That is a very unfortunate thing for a zoo director to say. And yet their intelligence has long been known, including from those scientists eager to dissect them. Their brains are bigger than ours. Or take for example in Australia, a curious case of orcas and whalers collaborating, over an extended period of time, on corralling other whale species into a bay, an arrangement beneficial to both sides:
…Australian newspapers liken[ed] the “killers” to hunting dogs. Yet it may have been the orcas who trained the men – to come when called, to follow them to the hunt, and to do the tough and bloody work of dispatching large whales.
And then there’s Sea World, far from being the only company to put them in tanks and charge money for them to do tricks, but the biggest and baddest by far. Sea World argued in legal proceedings that there would never have been a backlash against orca captivity if they hadn’t educated the public about the whales’ friendliness, claiming their good deeds in saving the species from persecution had been turned against them.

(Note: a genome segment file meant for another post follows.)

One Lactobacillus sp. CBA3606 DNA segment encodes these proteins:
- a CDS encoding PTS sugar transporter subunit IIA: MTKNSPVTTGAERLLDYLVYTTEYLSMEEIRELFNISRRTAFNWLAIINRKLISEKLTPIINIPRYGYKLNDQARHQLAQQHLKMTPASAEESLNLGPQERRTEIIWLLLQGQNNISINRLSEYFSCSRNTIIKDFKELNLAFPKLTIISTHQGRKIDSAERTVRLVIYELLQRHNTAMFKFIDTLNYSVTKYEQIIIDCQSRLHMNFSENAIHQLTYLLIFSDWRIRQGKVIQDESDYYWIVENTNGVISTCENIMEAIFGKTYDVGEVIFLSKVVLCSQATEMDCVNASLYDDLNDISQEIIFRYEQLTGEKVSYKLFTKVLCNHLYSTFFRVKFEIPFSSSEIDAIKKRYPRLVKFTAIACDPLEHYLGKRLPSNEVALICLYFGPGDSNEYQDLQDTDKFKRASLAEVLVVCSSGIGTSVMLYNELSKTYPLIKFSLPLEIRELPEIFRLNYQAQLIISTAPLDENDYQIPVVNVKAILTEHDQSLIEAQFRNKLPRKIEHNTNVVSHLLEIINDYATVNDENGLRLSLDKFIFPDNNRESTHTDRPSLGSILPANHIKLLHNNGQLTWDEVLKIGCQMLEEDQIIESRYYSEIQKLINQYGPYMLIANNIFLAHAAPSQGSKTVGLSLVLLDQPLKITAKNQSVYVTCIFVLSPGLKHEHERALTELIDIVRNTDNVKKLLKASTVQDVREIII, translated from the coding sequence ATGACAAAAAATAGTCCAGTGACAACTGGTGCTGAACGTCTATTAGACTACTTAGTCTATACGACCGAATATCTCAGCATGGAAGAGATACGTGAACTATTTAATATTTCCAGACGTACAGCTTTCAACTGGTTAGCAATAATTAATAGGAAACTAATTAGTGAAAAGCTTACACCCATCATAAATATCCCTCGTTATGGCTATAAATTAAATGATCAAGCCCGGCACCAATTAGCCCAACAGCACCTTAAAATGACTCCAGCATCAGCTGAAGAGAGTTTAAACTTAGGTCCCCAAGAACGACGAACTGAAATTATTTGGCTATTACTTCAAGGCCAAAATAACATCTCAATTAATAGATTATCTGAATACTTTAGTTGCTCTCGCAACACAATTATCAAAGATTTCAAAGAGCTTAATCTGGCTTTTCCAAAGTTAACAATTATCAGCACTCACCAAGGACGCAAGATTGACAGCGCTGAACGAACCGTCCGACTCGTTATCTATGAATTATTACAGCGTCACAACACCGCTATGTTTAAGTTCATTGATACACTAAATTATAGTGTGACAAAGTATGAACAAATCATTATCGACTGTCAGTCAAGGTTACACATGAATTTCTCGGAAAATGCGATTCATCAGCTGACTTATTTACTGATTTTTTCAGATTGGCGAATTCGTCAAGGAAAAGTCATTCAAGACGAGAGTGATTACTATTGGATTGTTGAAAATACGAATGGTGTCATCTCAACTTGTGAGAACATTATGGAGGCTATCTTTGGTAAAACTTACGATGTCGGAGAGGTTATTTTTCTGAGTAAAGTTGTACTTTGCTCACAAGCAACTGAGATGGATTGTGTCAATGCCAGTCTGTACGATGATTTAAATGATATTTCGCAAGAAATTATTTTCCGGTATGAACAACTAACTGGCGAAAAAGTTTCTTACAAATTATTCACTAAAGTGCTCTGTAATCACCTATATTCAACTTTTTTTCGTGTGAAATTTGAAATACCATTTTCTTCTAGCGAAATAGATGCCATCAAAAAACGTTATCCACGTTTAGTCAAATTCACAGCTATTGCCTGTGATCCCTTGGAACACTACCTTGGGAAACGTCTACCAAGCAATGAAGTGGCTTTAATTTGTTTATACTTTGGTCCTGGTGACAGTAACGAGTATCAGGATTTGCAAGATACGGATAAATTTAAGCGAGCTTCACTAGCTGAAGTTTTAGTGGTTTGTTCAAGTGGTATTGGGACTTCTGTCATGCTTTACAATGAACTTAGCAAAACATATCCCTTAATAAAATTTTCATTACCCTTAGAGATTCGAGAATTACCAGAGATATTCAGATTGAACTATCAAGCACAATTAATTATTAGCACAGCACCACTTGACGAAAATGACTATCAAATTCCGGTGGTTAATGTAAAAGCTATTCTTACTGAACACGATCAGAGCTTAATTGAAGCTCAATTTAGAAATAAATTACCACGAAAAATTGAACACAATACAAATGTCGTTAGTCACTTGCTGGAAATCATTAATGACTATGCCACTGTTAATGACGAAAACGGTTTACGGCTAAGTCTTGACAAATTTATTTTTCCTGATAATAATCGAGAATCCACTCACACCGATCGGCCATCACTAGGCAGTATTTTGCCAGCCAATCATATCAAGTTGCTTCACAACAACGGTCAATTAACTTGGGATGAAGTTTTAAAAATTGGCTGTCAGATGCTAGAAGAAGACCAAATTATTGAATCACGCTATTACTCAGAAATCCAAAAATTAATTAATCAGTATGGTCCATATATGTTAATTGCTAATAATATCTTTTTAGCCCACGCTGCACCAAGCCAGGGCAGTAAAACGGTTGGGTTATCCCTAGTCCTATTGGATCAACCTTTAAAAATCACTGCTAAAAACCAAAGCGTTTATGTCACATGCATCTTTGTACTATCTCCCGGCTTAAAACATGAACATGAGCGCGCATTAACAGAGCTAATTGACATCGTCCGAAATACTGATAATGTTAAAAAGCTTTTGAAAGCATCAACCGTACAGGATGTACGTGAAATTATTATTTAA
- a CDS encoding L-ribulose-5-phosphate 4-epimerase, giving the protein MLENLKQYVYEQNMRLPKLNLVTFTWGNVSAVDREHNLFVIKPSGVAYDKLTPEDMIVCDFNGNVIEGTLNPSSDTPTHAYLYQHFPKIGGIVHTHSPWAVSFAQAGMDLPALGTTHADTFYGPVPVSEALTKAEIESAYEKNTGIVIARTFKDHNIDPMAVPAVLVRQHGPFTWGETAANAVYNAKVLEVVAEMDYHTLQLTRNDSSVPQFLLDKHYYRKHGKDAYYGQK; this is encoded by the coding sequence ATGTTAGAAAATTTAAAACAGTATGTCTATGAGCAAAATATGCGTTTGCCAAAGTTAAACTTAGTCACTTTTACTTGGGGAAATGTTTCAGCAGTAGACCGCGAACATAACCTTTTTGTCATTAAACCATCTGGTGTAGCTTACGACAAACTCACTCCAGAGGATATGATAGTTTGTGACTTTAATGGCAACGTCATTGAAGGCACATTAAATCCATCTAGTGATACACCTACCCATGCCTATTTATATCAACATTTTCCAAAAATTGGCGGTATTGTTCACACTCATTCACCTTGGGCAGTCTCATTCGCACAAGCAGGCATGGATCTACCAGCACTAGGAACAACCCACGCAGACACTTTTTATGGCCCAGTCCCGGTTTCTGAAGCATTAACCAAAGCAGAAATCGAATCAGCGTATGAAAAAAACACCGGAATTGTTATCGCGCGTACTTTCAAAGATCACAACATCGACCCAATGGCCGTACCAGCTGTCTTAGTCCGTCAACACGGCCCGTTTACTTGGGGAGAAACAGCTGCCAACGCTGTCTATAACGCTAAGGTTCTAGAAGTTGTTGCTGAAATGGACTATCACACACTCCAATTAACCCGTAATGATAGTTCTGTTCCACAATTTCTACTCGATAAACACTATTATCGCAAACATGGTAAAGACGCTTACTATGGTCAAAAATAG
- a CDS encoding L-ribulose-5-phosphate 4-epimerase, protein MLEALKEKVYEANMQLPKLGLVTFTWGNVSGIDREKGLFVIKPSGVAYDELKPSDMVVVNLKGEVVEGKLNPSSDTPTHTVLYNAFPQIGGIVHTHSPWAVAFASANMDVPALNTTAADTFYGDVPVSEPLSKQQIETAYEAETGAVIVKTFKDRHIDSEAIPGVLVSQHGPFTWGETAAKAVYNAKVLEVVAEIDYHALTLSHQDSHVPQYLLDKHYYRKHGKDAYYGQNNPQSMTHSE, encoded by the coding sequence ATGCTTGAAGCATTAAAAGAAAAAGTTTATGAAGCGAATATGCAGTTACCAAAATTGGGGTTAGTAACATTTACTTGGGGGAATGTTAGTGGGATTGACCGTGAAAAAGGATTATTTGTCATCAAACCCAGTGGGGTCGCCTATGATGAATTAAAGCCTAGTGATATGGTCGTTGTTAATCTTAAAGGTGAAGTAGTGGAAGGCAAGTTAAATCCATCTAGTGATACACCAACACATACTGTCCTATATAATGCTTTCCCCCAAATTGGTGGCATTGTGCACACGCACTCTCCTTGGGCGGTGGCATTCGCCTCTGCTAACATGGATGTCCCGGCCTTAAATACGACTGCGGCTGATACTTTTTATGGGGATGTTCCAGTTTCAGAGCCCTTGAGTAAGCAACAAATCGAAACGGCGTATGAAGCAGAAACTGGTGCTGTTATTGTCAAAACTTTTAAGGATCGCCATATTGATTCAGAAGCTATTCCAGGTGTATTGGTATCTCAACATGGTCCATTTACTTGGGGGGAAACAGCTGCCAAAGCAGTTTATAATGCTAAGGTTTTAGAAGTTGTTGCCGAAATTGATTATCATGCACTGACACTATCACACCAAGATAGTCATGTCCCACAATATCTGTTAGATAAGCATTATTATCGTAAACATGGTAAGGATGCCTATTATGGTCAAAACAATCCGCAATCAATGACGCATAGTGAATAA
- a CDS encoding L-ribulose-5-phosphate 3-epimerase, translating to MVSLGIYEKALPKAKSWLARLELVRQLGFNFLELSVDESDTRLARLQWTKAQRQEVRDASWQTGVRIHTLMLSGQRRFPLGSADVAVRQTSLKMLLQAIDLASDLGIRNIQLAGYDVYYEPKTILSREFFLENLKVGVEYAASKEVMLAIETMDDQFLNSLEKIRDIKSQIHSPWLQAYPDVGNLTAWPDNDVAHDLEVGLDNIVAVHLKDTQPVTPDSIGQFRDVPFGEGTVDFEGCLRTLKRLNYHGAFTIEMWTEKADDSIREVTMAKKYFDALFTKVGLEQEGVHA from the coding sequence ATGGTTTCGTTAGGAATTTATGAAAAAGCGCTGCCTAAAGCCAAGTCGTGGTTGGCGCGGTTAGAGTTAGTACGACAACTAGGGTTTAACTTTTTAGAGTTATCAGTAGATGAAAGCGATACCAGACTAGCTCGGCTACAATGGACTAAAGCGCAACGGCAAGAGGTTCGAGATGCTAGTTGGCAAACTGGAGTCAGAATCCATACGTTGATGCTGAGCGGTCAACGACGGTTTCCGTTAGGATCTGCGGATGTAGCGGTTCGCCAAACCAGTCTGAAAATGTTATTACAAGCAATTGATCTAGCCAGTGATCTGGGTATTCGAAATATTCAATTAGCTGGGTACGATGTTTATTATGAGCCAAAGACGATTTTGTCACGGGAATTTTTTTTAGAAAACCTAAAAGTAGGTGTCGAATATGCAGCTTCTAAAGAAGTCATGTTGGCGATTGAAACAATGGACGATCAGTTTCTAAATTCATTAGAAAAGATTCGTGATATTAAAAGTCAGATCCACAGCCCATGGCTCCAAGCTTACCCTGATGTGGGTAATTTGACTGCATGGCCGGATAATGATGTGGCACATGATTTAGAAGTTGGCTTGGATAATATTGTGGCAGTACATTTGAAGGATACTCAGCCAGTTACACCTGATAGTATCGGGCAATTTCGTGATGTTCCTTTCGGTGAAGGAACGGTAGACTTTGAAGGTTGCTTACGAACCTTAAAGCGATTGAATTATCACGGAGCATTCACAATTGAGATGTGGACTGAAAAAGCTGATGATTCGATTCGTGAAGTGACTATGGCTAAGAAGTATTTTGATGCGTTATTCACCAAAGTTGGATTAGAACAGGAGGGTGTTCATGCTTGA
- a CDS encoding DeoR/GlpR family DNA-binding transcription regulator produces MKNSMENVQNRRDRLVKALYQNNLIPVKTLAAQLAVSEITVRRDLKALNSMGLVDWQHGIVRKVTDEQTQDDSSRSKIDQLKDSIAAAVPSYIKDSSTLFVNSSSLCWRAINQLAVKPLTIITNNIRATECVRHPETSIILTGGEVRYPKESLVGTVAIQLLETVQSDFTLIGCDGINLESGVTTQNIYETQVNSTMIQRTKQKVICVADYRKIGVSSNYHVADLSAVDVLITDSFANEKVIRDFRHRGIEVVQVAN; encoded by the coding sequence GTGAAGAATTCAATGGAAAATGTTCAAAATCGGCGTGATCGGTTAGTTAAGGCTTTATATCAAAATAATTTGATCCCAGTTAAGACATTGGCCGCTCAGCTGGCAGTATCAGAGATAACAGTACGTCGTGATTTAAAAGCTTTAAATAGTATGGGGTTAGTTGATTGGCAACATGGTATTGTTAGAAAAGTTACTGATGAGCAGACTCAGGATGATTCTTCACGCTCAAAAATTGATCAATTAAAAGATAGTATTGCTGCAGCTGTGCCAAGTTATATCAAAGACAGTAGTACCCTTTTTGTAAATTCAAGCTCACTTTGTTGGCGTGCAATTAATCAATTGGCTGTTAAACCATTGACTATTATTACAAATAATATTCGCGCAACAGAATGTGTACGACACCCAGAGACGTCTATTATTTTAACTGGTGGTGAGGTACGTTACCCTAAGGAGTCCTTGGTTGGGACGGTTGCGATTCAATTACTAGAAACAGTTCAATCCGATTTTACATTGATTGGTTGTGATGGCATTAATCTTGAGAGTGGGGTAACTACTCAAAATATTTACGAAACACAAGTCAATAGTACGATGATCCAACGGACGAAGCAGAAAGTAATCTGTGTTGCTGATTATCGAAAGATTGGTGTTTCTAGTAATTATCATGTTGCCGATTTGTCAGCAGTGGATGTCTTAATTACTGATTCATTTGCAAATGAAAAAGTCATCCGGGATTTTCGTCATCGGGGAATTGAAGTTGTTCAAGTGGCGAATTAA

…Rhetoric against the company had grown more vehement..[Some] likened orca capture to social injustice. “We have tried to enslave our black brothers, kill our red brothers and corrupt our yellow brothers,” observed one Seattle resident. “Now we seek to encage our cousins and make them perform as fools in a Disneyland of the Sea for our own amusement.” Bellevue resident G.D. Graham was especially appalled to learn that government officials had been observing the capture. “What a comfort!” he wrote. “Perhaps we should expect to hear next that police officials are supervising mugging and murder to see that they are done properly.”